The Aftermath of the Anglo-Zulu Warby Matthew Scott Weltig
The Zulu people of southeastern Africa grew to be a mighty empire under the leadership of King Shaka (1787-1828). Yet as European colonial empires set their sights on the African continent, Shaka understood the historic threats his people would face. And indeed, by the late 1800s, the Zulu were caught in the crossfire between the British Empire and the Dutchdescended Boers of southern African as they struggled to assert colonial dominance in the region.
Gr 7 Up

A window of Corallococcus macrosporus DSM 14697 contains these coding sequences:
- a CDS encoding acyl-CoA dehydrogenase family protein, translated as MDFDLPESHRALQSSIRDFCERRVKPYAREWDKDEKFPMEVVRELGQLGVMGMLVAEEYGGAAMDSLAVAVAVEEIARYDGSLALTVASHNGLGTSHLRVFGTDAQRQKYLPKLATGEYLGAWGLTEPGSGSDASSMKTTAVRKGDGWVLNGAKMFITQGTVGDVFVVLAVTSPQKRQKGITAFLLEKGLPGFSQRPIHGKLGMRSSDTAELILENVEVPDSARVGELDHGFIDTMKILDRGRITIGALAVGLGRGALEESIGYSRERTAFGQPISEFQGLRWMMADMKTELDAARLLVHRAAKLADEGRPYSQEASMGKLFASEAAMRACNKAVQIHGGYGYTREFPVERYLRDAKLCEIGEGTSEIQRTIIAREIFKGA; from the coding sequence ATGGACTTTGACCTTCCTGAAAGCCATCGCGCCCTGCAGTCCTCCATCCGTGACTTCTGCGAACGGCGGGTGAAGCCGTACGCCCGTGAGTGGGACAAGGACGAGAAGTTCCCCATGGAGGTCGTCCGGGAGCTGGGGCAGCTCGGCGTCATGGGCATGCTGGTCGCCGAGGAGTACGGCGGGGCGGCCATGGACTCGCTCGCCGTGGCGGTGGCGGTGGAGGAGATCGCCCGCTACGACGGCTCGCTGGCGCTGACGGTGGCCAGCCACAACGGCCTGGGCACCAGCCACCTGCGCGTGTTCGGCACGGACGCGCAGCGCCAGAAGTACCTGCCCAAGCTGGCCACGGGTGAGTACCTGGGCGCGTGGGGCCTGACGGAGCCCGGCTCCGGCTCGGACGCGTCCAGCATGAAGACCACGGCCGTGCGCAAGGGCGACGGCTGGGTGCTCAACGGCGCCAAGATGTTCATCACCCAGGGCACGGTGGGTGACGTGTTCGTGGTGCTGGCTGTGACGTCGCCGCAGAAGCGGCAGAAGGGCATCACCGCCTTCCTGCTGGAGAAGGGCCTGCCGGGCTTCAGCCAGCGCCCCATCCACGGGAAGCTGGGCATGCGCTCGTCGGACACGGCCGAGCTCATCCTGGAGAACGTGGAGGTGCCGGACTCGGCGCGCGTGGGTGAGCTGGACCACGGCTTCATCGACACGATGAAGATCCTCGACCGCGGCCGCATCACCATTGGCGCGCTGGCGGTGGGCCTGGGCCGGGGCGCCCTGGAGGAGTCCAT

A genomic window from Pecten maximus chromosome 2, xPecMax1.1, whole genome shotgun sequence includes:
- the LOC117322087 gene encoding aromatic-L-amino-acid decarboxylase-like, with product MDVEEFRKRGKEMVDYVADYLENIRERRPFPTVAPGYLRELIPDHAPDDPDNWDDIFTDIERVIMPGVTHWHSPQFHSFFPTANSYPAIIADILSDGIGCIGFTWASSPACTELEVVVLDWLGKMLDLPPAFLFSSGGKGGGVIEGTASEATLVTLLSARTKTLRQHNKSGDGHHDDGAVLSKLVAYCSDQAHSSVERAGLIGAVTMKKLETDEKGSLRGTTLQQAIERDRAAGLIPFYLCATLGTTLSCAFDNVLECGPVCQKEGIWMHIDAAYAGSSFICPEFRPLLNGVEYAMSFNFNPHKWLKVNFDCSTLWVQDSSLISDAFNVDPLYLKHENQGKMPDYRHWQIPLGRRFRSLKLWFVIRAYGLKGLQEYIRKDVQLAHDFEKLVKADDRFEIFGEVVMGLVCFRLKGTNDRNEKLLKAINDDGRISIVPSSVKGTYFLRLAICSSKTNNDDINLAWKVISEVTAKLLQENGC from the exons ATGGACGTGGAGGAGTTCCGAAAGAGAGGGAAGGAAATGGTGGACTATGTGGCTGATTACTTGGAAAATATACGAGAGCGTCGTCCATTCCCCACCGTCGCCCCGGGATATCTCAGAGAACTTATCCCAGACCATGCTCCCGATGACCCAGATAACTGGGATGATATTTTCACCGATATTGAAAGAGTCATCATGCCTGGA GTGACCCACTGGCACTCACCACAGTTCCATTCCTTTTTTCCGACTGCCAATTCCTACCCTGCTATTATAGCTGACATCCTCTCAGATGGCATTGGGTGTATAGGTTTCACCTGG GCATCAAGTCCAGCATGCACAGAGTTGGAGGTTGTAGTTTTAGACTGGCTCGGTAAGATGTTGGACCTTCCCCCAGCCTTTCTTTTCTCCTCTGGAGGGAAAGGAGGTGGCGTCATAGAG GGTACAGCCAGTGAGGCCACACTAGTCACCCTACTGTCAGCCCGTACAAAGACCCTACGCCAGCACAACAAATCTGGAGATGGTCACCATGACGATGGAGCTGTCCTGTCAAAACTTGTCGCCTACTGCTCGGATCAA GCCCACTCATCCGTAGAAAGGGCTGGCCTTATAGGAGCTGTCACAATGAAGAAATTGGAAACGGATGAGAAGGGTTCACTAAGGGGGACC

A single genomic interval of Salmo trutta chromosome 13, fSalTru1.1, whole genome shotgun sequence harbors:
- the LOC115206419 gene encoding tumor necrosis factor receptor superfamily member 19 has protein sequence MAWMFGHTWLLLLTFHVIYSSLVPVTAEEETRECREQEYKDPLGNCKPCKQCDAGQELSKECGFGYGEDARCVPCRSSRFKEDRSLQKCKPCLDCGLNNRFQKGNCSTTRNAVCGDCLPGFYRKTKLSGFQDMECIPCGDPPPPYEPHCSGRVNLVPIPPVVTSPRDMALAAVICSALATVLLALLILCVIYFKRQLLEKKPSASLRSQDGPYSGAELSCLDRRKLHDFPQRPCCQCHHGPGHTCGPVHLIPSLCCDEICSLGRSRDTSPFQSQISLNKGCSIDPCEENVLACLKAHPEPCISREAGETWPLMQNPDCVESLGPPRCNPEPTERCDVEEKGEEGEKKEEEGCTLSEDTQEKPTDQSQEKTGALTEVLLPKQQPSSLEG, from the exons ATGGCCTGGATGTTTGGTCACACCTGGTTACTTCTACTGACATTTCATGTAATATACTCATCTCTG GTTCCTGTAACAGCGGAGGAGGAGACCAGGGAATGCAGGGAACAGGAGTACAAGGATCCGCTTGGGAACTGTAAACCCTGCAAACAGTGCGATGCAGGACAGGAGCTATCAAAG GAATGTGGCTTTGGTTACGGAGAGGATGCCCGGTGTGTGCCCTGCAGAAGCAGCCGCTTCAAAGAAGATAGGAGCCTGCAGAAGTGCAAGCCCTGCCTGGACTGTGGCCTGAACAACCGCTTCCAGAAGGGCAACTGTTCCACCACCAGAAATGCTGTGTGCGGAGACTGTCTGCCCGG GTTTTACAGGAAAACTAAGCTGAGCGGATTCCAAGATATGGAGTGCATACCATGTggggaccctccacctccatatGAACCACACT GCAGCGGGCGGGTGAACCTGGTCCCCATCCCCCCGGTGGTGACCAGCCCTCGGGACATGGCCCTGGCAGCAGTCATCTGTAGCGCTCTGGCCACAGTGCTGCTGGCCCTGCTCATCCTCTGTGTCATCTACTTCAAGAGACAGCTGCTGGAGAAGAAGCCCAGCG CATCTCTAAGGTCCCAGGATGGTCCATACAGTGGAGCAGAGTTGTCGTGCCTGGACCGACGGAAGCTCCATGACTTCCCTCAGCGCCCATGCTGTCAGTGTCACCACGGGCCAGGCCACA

It is exciting to see a book on this conflict aimed at young adults, since most titles on African history deal, for the most part, with the ancient kingdoms of Ghana, Mali, and Songhay; or with Africa's role in the Atlantic slave trade. Texts that examine the destruction of African nations by colonial powers in the 19th century are in short supply. Still, this tale of unrelenting misery for the indigenous people of what is now South Africa is almost too painful to read. The well-written text provides a detailed account of the devastation and ruin brought to Zululand by the British government and by Boer settlers, replete with text boxes that provide clarification and further explanation of what are often complex and confusing issues and events. Illustrations consist of both period photographs and paintings of the fierce fighting. Reckless bravery, treachery, cruelty, betrayal, and greed are all here, resulting in an absorbing, but tragic story.-Carol Jones Collins, Columbia High School, Maplewood, NJ
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